All Hands On Deck
Opening the lecture series named in his honor, Community College of Allegheny County graduate Robert Mill described labor-management relations in western Pennsylvania as “a regional asset, as much as the zoo and the ball parks. We are the first out of the recession because our community relationships are so exquisite.”
Titled “Industry Trades and Skills,” the series’s third event featured Hilda Solis, U.S. secretary of labor; Morgan O’Brien, CEO of Peoples Natural Gas; and Michael Dunleavy, business manager/financial secretary of the International Brotherhood of Electrical Workers (IBEW), Local 5.
Allegheny County Executive Rich Fitzgerald set the stage by calling Pittsburgh “the only urban area that has gotten back all of its jobs and filled its office vacancies downtown since the Great Recession.” Solis followed, describing a national manufacturing revival since January 2010 that has seen 470,000 new jobs. However, the game changer locally is the Marcellus Shale.
“We are sitting on the second largest gas reserve in the planet. This means manufacturers will want to be here, close to the source of the energy,” O’Brien said.
This Pittsburgh industrial renaissance will need trained workers, and participants focused on apprenticeship programs and a combination of classroom and on-the-job training.
“Employers tell me they need skilled welders, electricians and these hard-skill workers,” Solis said. “But young people don’t get to tinker the way they used to. Everything is what they call modular. When something breaks, the whole circuit board goes. Apprenticeship programs give workers the chance to get hands-on instruction from a mentor. They can count on earning upwards of $50,000 when they graduate in this economy.”
When he became CEO of Duquesne Light in 2001, O’Brien recalled, “I was incredibly scared of failing. I spent the first couple weeks in the field, asking the workers this simple question: ‘What is it that you know that, if I knew, would help this company be successful?’ One of our veteran workers came over to me and said, ‘Take a look around; you’re the youngest person in this room. If I were you, I wouldn’t sleep at night, knowing that.’ We needed to work hard to get new blood into the company, and one of the first things we did was come to CCAC. Within six months, they put together a program to train linemen—it became a feeder system for the company.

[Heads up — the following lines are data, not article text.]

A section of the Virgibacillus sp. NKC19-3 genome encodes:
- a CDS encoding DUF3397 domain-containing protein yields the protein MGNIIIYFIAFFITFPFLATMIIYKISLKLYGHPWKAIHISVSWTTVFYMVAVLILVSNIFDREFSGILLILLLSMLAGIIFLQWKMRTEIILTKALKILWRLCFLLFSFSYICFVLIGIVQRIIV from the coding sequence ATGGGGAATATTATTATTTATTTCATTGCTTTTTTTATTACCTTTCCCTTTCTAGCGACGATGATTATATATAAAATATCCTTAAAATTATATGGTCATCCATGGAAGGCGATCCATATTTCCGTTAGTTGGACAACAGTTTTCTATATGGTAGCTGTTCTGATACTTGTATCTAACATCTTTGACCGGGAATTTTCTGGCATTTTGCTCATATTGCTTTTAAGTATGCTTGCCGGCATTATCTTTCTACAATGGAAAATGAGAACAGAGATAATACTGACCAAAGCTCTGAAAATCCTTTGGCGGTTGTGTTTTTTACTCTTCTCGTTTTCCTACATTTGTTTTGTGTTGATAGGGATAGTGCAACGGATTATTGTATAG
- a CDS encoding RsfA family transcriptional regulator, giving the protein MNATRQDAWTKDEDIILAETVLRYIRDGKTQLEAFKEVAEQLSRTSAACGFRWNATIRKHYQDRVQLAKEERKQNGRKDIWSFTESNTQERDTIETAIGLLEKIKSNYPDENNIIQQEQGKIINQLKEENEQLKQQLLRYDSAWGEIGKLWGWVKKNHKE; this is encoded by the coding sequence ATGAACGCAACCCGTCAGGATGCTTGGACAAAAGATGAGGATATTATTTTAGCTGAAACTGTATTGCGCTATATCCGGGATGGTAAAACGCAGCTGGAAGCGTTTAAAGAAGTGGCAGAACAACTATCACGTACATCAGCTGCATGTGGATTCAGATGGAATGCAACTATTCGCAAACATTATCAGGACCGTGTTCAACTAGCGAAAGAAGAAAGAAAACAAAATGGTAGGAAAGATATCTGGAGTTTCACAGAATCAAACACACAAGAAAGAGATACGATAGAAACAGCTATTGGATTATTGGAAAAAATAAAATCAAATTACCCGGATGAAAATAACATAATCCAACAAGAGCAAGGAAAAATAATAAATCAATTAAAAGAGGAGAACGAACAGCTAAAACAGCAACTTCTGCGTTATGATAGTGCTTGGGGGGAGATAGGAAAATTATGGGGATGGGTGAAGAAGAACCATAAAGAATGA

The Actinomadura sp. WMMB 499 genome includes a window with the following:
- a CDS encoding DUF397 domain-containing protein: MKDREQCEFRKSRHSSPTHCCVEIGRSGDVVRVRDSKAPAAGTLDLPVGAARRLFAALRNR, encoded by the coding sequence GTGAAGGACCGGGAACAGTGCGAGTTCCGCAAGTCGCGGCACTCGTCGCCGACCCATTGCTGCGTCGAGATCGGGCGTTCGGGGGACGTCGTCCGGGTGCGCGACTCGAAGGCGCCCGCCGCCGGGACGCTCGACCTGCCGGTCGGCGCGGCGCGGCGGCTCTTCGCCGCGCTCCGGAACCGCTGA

“I truly believe the biggest renaissance this region has ever seen is sitting before us. We recently signed an agreement with CCAC for a program to bring more gas workers online. This year we are going to be hiring over 100 workers, and community colleges will be training them. But what about next year? In this region, U.S. Steel is going to make a large investment on improvements to the Clairton Works; Allegheny Ludlum is spending over a billion dollars to build a new plant, and we have a new cracker plant coming into the area. The biggest challenge we face is having a work force big enough to meet the needs of the future. I have a lot of people asking about early retirement. I tell these older workers ‘I need you to train the people I bring in,’ rebuilding what we used to have here—jobs in the trade that people took pride in, and something they aspired to do.”
Dunleavy: “When I went through my training here at CCAC in 1975, the apprenticeship required 8,000 hours on-the-job training, attendance at class two nights a week for four years. I thought I was highly trained. At that time, computers took up an entire room, and there was no such thing as a cell phone. Now, training takes 10,000 hours on-the-job training, eight hours a week for five years of classroom training, plus special training for post-journeymen work. We have a two-pronged strategy at IBEW: a culture of lifelong learning and a quick adaptation to new techniques. For example, U.S. Steel’s renovation of the Clairton Works called for a special type of pulling, splicing and terminating a particular kind of cable. We quickly recognized the need and called for volunteers from our workforce to come in for additional training.”
O’Brien: “Somewhere along the way, we defined educational success as going to college, and I would think to myself maybe some of those kids should be in trade schools learning valuable skills that have a valuable career opportunity.”
Solis: “There are over 3 million unfilled jobs across the country. When I speak to employers today, they often mention ‘skills mismatch.’ Local workers may not have what we call STEM skills: science, technology, engineering and math. Jobs for today and tomorrow will require these skills.
“My father was a shop steward in a battery recycling plant. When I was in the 9th grade, my dad would come home at the end of the day and sit down at the kitchen table. From his pockets, he would pull out pieces of paper with writing on them, in Spanish. They were notes scribbled by his co-workers about safety issues, health issues, and ideas about how to improve the efficiency. I would translate them into English for him. He said that the scraps of paper started a conversation between union and management. He told me it was a way to get them together. I often recall this talk with my father, because, as we recover from one of the worst recessions, our prosperity depends on us working together to train workers for the 21st century.”
Dunleavy: “Pittsburgh has an undeserved reputation as a tough labor market. We have not had a work stoppage in the 31 years I have been in the IBEW. We have language built into the contract that says we will not strike. If there is a disagreement, both sides will agree to the decision of the Council on Industrial Relations.” This fall, CCAC will offer its first class in a proposed curriculum of Pittsburgh Labor and Management Past and Future.